Effectively using the widow (or cancer) card

One warm sunny day, I was trying to hose off the back deck and sweep it. At the same time. Not easy with just two hands.

Me: “Hon, can you hold the hose while I sweep?”

Hubby: “I can’t. I have cancer.”

This is the perfect example of how not to use your card. In case you’re wondering, the cancer card officially expired in our home that day.



Photo credit: Pixabay


Back to the present. I’m in Jersey and received a bill from the Southern California Toll Roads Violation Dept (seriously, they have an entire department just for this?).


1 a3l-dtoll

 ocregister.com photo


Total amount due by April 18 was $12.30. Problem: It’s May and I’m just now receiving the bill. Total amount due after April 18 is $127.30. You may have noticed a slight increase.

It was one of those situations where I would have been glad to pay OK with paying the toll had there actually been a toll booth. You know, one of those places where you stop and take a ticket or put in your money.

Fortunately, the Southern California Toll Roads Violation Dept’s website allows for online appeals. And shamelessly I used the widow card. I admitted my guilt and didn’t place blame on their ridiculous system of requiring a toll without providing a booth at which to pay the toll.

And I may have mentioned the fact that I was a recent cancer widow and visiting my son in SoCal and was now in Jersey with my daughter and didn’t receive the forwarded violation notice until May and since this was my first violation would they consider allowing me to pay the $12.30 instead of the $127.30.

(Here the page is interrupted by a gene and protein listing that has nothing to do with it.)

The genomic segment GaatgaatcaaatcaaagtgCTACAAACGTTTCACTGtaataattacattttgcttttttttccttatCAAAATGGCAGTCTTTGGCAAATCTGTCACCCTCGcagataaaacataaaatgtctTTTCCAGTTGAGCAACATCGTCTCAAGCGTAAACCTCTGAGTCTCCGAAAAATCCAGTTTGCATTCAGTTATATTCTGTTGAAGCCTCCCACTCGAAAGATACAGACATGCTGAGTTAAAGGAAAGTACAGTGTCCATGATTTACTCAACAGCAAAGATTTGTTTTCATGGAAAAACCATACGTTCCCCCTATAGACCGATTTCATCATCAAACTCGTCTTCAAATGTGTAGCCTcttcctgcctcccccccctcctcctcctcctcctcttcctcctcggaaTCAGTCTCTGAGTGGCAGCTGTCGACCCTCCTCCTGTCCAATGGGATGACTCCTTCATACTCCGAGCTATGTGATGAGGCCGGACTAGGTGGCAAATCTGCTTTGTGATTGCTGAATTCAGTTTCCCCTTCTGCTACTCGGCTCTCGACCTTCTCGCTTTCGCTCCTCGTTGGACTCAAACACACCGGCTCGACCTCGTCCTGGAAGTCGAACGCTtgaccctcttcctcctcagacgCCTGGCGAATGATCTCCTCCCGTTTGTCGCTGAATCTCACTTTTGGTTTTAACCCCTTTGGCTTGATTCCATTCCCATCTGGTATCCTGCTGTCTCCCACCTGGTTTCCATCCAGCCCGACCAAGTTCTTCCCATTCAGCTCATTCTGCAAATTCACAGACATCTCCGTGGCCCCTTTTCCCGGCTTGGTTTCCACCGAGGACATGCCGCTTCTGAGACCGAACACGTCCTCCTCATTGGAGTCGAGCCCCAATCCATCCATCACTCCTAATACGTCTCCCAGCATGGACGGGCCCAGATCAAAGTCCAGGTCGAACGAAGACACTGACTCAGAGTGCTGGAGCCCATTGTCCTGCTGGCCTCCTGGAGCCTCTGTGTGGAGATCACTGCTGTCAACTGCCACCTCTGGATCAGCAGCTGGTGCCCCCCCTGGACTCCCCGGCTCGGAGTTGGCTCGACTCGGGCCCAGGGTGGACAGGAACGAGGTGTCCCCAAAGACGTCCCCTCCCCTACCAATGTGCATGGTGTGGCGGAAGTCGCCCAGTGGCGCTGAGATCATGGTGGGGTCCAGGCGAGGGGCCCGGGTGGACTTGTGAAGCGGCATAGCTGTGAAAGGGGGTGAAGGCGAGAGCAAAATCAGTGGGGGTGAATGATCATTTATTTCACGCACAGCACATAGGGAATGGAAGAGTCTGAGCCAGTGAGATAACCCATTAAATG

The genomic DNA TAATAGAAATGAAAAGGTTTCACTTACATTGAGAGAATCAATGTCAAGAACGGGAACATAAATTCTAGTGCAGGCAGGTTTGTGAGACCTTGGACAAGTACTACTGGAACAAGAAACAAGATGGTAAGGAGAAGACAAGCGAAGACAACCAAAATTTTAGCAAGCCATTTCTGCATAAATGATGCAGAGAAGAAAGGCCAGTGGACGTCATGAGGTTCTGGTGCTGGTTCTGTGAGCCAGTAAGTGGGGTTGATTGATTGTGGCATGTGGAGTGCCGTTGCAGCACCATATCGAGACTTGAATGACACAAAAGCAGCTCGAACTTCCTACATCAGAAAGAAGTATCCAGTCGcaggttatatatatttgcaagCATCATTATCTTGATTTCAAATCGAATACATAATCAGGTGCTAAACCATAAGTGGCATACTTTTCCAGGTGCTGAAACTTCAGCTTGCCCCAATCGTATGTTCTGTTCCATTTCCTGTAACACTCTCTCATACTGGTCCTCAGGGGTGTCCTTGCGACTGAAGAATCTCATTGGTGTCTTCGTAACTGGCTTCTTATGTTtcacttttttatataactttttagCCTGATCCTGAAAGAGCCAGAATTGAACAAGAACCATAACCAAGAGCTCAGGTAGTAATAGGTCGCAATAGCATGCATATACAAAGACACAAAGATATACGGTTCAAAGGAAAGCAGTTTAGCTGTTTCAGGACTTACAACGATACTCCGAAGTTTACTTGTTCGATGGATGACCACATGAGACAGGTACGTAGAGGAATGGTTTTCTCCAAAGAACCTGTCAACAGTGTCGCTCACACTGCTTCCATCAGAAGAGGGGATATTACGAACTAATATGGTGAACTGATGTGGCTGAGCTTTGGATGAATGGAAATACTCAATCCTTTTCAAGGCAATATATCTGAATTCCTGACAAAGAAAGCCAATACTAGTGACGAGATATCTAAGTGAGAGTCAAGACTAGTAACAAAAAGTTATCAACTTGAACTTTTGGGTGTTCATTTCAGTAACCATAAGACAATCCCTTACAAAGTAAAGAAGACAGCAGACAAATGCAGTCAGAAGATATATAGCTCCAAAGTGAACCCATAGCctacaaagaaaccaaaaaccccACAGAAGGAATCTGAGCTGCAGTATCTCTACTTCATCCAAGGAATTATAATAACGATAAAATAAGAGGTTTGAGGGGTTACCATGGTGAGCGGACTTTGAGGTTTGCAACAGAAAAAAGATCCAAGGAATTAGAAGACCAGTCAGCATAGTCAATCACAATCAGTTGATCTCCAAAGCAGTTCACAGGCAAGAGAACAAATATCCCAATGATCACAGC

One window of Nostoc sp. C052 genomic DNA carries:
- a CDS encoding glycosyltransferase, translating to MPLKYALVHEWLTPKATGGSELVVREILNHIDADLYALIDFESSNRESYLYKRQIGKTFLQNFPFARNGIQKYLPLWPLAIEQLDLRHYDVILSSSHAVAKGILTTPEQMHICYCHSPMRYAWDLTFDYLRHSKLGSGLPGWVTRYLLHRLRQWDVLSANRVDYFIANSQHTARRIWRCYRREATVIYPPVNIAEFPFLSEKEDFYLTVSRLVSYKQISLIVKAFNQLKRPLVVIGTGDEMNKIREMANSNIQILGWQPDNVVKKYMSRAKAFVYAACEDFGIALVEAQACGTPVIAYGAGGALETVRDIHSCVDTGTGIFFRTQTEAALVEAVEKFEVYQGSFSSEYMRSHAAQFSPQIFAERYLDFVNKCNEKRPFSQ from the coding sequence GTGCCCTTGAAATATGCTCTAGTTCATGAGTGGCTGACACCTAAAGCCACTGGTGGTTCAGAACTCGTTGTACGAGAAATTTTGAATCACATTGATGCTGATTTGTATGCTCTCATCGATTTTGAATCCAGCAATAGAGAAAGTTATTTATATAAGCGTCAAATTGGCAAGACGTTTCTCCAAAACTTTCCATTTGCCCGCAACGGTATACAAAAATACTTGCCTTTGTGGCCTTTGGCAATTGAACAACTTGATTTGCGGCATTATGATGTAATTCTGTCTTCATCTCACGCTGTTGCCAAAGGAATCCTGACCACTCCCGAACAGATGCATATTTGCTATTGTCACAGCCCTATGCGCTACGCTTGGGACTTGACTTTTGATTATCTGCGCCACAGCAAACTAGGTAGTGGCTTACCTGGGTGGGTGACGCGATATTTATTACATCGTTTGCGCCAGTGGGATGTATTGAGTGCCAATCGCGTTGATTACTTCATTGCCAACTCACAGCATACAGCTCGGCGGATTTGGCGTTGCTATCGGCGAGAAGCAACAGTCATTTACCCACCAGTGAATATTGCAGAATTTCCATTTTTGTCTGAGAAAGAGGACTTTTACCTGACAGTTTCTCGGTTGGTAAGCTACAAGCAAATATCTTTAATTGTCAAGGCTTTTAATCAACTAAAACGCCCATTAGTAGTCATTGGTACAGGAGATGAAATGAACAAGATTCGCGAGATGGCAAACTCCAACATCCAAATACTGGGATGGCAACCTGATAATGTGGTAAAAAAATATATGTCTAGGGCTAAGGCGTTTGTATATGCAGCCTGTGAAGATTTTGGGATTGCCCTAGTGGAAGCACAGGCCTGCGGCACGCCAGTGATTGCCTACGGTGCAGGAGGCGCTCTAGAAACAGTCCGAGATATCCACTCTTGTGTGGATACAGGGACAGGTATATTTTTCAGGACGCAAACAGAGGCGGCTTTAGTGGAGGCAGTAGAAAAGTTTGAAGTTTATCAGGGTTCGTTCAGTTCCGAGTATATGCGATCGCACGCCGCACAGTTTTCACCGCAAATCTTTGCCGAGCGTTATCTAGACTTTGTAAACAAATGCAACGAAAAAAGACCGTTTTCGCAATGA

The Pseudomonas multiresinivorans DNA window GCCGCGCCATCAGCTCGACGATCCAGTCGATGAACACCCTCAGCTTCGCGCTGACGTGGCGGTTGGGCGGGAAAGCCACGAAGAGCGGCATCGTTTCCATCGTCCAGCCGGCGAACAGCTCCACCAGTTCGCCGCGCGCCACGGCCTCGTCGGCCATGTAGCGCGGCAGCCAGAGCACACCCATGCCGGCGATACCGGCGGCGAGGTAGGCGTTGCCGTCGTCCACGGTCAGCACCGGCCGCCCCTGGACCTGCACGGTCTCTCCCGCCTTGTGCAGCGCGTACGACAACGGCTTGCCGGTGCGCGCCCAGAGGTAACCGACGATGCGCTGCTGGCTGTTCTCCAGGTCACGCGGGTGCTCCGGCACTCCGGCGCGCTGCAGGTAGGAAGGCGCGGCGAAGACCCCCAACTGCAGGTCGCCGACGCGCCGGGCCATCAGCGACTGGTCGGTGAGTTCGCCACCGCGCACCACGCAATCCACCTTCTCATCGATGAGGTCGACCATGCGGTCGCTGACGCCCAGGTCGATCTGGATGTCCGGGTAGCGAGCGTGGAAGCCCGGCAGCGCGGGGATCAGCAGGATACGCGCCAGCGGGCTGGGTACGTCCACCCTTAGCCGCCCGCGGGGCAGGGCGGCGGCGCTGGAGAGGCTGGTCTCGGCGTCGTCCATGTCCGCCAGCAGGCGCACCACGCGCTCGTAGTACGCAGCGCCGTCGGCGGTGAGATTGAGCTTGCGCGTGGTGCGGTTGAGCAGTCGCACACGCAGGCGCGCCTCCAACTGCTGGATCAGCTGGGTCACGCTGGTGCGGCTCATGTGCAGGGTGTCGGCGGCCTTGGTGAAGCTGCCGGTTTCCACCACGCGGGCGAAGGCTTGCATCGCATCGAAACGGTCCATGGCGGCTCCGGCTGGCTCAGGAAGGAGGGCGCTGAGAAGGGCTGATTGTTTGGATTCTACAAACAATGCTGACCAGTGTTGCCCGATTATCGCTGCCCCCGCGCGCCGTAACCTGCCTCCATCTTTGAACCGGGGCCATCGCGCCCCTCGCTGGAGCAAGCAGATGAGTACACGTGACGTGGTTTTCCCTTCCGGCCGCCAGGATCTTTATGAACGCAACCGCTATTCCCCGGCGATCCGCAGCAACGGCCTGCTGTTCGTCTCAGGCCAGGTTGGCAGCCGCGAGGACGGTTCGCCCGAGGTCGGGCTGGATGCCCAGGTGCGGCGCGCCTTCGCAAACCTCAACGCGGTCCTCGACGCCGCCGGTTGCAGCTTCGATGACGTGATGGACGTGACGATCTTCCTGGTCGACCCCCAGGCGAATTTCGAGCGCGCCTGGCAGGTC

Two days later, I received this nice e-mail:

In response to your explanation, we have reduced the amount due to the tolls only of $12.30 as a one-time courtesy. Please remit payment … etc, etc.

Sincerely, Candice

The Toll Roads

Customer Relations


Dear, Candice — thank you.


There are a few simple rules when it comes to utilizing the widow or cancer cards:

1. Be courteous. Always. Admit your fault, if there’s any fault to admit. Admit your ignorance. I’ve had to do this frequently in dealing with the innumerable toll-free-on-hold-forever phone calls undertaken as part of the business of becoming a widow.

2. Don’t whine. This doesn’t count internal whining. You’re allowed to indulge in a small amount of internal whining from time to time. But get rid of it quickly. No one wants to grant favor to a whiner.

3. Don’t abuse your power. If you try to use the cancer card to, say, get out of housework when your wife needs an extra hand, this will almost always revoke your card. Be smarter than this.

It is strongly suggested you play by the rules, since a widow or cancer card is a valuable tool to lose.


Making memories. Because life is short


How to make this day count


  1. Sara Stophel

    Hi Marlys,
    I’m a friend of your cousin Mikki Bates. She’s suggested several times I drop you a note as we have the loss of our husbands in common. It’s been 3 years for us now. My 3 boys and I carry on with God’s sweet support!
    I’ve just completed a book telling our story… If I recall, you have done that already. I guess the really hard part starts now!
    Anyway, I enjoyed your post above! Blessings as you continue in ministry.
    Sara Stophel

    • Lovely to meet you, Sara. I’m sorry for your loss, and good for you for writing your story! Best wishes as you seek to publish your story so it can be a blessing to others.

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